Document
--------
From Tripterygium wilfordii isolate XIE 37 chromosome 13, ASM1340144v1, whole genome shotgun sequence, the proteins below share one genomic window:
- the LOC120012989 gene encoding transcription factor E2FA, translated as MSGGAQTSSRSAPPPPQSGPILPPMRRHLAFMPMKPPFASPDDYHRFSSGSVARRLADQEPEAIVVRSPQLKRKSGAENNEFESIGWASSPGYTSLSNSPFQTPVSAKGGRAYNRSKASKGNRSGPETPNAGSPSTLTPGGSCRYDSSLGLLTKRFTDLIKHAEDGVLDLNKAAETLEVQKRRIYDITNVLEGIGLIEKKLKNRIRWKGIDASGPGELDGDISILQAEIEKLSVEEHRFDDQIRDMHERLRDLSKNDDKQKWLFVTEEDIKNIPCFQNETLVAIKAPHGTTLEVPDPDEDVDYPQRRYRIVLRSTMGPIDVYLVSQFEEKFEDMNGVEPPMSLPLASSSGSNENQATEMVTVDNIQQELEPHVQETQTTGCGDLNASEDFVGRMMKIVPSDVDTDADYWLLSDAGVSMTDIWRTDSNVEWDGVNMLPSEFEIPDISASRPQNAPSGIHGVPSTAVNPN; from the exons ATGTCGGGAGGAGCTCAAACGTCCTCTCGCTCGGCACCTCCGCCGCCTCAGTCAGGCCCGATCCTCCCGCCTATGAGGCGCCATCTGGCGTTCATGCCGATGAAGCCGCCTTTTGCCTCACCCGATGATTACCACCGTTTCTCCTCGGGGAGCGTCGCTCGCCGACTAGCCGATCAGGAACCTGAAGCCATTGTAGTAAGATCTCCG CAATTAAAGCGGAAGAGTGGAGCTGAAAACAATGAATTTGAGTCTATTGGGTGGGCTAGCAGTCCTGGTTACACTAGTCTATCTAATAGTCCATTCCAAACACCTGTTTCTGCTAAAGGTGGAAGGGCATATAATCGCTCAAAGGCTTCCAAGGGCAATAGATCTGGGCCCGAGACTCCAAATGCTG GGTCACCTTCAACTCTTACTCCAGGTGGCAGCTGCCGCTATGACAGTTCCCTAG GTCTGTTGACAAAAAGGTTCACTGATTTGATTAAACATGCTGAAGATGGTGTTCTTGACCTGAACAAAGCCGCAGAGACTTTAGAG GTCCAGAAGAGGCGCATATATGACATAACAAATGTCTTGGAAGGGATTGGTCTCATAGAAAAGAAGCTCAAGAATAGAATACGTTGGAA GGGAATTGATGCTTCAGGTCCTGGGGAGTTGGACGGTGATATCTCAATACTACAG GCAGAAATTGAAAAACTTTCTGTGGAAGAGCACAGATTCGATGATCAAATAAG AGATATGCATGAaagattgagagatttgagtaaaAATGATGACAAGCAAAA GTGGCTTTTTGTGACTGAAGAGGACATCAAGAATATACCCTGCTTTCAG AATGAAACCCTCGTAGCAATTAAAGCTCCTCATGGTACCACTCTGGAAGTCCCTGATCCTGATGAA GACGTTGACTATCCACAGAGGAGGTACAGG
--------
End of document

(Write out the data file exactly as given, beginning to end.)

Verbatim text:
From Tripterygium wilfordii isolate XIE 37 chromosome 13, ASM1340144v1, whole genome shotgun sequence, the proteins below share one genomic window:
- the LOC120012989 gene encoding transcription factor E2FA, translated as MSGGAQTSSRSAPPPPQSGPILPPMRRHLAFMPMKPPFASPDDYHRFSSGSVARRLADQEPEAIVVRSPQLKRKSGAENNEFESIGWASSPGYTSLSNSPFQTPVSAKGGRAYNRSKASKGNRSGPETPNAGSPSTLTPGGSCRYDSSLGLLTKRFTDLIKHAEDGVLDLNKAAETLEVQKRRIYDITNVLEGIGLIEKKLKNRIRWKGIDASGPGELDGDISILQAEIEKLSVEEHRFDDQIRDMHERLRDLSKNDDKQKWLFVTEEDIKNIPCFQNETLVAIKAPHGTTLEVPDPDEDVDYPQRRYRIVLRSTMGPIDVYLVSQFEEKFEDMNGVEPPMSLPLASSSGSNENQATEMVTVDNIQQELEPHVQETQTTGCGDLNASEDFVGRMMKIVPSDVDTDADYWLLSDAGVSMTDIWRTDSNVEWDGVNMLPSEFEIPDISASRPQNAPSGIHGVPSTAVNPN; from the exons ATGTCGGGAGGAGCTCAAACGTCCTCTCGCTCGGCACCTCCGCCGCCTCAGTCAGGCCCGATCCTCCCGCCTATGAGGCGCCATCTGGCGTTCATGCCGATGAAGCCGCCTTTTGCCTCACCCGATGATTACCACCGTTTCTCCTCGGGGAGCGTCGCTCGCCGACTAGCCGATCAGGAACCTGAAGCCATTGTAGTAAGATCTCCG CAATTAAAGCGGAAGAGTGGAGCTGAAAACAATGAATTTGAGTCTATTGGGTGGGCTAGCAGTCCTGGTTACACTAGTCTATCTAATAGTCCATTCCAAACACCTGTTTCTGCTAAAGGTGGAAGGGCATATAATCGCTCAAAGGCTTCCAAGGGCAATAGATCTGGGCCCGAGACTCCAAATGCTG GGTCACCTTCAACTCTTACTCCAGGTGGCAGCTGCCGCTATGACAGTTCCCTAG GTCTGTTGACAAAAAGGTTCACTGATTTGATTAAACATGCTGAAGATGGTGTTCTTGACCTGAACAAAGCCGCAGAGACTTTAGAG GTCCAGAAGAGGCGCATATATGACATAACAAATGTCTTGGAAGGGATTGGTCTCATAGAAAAGAAGCTCAAGAATAGAATACGTTGGAA GGGAATTGATGCTTCAGGTCCTGGGGAGTTGGACGGTGATATCTCAATACTACAG GCAGAAATTGAAAAACTTTCTGTGGAAGAGCACAGATTCGATGATCAAATAAG AGATATGCATGAaagattgagagatttgagtaaaAATGATGACAAGCAAAA GTGGCTTTTTGTGACTGAAGAGGACATCAAGAATATACCCTGCTTTCAG AATGAAACCCTCGTAGCAATTAAAGCTCCTCATGGTACCACTCTGGAAGTCCCTGATCCTGATGAA GACGTTGACTATCCACAGAGGAGGTACAGG